Tuesday, August 18, 2009

Long term Perspective vs. No Full Picture

Historians looking back at distant events have the advantage of knowing how they played out; which things that seemed crucial at the time had no long-term significance whatsoever; and who "got it right". Then again, historians see only a small portion of the reality the living actors operated in, and this sanitizing of the past and Darwinian winnowing out of all unimportant facts can of course severely hamper historians' ability to understand what was going on.

Contemporaries have a different set of problems in understanding their reality. Besides not knowing what will prove significant and what is merely chaff blowing in our eyes and obscuring our vision, there's also a lot going on that we don't know about. Or is there? And what is it that we don't know?

Roni Sofer claims to know of a de-facto Israeli acquiescence with Obama's demand to cease construction in all settlements, even in East Jerusalem. The agreement is for six months only, so as to give the Americans time to prove the viability of their track (or its non-viability, I might add). It has already started, Sofer tells: the Ministry of Housing has not authorized any new construction projects in any settlements since the elections. The Minister of Housing is Ariel Atias of Shas, and reportedly is at the heart of the decision in spite of the contradictory posturing of Eli Yishai, the boss of his own party.

The settlers are all in an uproar, predictably, though this proves only that their politicians have identified an issue that offers them some publicity, that lifeline of politicians everywhere. Or maybe it proves there really is a freeze on construction? After all, they wouldn't be kvetching so loudly if the facts themselves were wrong, would they? Politicians wouldn't do that, would they?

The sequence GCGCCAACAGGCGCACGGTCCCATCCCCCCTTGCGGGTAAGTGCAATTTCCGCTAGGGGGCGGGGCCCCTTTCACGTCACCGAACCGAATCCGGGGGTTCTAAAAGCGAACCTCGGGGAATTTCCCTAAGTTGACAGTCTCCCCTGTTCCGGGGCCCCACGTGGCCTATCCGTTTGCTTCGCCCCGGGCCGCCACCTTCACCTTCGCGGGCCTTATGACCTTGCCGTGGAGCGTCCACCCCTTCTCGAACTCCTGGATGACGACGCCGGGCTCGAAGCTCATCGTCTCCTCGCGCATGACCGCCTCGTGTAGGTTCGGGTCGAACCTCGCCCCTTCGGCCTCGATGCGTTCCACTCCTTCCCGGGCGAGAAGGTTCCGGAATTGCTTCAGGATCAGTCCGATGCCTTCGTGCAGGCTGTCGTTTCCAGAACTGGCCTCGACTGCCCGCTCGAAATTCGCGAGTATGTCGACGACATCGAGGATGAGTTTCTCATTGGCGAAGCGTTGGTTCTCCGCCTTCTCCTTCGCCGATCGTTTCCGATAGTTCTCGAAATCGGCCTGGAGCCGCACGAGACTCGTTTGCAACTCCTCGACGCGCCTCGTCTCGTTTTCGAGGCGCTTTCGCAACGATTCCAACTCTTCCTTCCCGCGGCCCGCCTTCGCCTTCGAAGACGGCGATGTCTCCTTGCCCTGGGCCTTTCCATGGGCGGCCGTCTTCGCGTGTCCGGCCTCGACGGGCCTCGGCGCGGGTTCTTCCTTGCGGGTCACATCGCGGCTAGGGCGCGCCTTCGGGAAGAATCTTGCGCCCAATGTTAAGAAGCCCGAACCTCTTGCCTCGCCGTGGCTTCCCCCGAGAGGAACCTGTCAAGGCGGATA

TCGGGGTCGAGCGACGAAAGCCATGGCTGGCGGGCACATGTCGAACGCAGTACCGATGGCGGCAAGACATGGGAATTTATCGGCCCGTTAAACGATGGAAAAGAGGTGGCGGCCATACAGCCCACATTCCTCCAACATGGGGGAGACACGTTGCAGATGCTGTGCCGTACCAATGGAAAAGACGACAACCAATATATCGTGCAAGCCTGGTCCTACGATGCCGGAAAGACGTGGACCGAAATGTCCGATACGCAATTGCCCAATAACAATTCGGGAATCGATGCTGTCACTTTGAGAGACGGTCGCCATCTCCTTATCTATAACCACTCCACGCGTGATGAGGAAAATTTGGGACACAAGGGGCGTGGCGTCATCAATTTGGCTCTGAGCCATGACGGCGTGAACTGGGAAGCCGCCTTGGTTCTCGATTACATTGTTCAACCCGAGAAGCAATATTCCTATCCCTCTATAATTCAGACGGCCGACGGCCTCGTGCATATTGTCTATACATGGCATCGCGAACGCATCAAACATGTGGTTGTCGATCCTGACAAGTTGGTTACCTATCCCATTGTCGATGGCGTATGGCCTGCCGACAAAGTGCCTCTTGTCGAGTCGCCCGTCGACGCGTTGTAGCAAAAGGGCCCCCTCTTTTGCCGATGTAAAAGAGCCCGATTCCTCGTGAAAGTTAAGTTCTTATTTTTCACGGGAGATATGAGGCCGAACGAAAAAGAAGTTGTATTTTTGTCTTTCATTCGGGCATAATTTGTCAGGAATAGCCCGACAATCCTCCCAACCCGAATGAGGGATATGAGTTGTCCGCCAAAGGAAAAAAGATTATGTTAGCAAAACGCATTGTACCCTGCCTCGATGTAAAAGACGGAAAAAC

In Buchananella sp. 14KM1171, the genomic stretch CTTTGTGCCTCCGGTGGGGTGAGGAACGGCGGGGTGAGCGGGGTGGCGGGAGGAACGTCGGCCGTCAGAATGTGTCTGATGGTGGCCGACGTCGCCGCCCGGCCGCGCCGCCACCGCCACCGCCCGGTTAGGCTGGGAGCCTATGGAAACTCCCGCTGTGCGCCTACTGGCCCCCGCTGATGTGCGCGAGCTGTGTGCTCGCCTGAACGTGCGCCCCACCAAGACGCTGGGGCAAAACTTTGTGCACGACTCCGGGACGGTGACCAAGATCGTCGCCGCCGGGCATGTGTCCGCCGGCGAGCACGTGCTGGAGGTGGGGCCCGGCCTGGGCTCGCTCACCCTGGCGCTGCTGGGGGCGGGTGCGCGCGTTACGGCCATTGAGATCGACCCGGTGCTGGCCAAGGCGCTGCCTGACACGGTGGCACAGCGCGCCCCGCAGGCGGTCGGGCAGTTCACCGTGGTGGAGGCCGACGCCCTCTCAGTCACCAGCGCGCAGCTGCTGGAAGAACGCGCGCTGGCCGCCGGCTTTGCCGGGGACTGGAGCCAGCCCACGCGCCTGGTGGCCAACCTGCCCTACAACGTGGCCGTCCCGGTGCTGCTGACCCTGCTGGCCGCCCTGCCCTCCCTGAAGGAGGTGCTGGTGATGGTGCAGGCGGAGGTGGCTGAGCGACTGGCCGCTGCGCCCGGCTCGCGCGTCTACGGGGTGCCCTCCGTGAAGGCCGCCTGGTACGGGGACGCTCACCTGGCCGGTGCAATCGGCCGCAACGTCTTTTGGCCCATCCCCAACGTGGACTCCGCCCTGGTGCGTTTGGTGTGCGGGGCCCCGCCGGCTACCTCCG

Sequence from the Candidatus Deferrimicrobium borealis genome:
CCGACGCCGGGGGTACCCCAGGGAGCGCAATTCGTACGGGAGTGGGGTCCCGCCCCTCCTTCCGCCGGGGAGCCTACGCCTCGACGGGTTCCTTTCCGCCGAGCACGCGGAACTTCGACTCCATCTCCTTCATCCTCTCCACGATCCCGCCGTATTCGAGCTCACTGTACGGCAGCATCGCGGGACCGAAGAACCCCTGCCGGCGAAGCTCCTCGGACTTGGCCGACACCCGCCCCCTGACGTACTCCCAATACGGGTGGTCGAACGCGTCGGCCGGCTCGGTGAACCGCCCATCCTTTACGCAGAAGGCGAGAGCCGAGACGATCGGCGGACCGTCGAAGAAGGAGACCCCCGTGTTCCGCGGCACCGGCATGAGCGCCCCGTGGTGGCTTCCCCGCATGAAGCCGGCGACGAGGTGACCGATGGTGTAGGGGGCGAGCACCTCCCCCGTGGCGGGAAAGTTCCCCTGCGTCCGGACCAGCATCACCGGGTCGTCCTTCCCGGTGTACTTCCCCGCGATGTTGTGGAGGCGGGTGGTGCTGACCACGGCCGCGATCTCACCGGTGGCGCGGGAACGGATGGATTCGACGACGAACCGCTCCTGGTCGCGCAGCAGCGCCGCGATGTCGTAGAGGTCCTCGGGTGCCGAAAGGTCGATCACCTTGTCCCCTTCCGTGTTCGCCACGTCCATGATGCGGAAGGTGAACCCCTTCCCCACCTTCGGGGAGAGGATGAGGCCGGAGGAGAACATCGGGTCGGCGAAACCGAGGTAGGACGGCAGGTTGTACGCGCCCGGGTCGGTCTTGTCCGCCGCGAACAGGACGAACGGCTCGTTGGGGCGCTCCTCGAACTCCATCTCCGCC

You might be interested to notice, by the way, that our internationally-touted "far-right-almost-fascist-evil-settler" Avigdor Lieberman isn't participating in this particular circus. You may infer whatever you wish from that.

Egypt's Mubarak, meanwhile, has a meeting later today with Obama in Washington, and an Arabic newspaper in London claims there's a deal in the making (says Y-net. I don't read Arabic).

Egyptian President Hosni Mubarak and his American counterpart, Barack Obama, are expected during their White House meeting Tuesday to discuss "an initiative of leaders" for resolving the Arab-Israeli conflict in the Middle East, in which the Palestinians will waive the right of return in exchange for compensation, the London-based Arabic-language al-Quds al-Arabi newspaper reported Tuesday.
According to the report, the same initiative includes amending the 1967 borders in a way which has not been detailed, as well as the establishment of a demilitarized Palestinian state, with Jerusalem being the joint capital of both states.
If true, this means the Egyptians have accepted Netanyahu's terms for peace, or most of them. Palestine will be demilitarized, and no Right of Return; if this is coupled with a clear Palestinian acceptance of End of Conflict, meaning no additional claims can be made, the essence is very close to the demand for Palestinian acceptance of Israel as the Jewish State. Only on the matter of Jerusalem will Netanyahu have to change his declared position.

No one seems to be claiming the Palestinians will accept this package.

The item also contains this

According to the newspaper, commentators estimated that Mubarak's meeting with the Jewish lobby is a manifestation of the warming relations between Egypt and the Netanyahu government, which have been expressed in a series of issues in recent months, including allowing Israeli submarines to cross the Suez Canal and Prime Minister Benjamin Netanyahu and President Shimon Peres' visits to Egypt.

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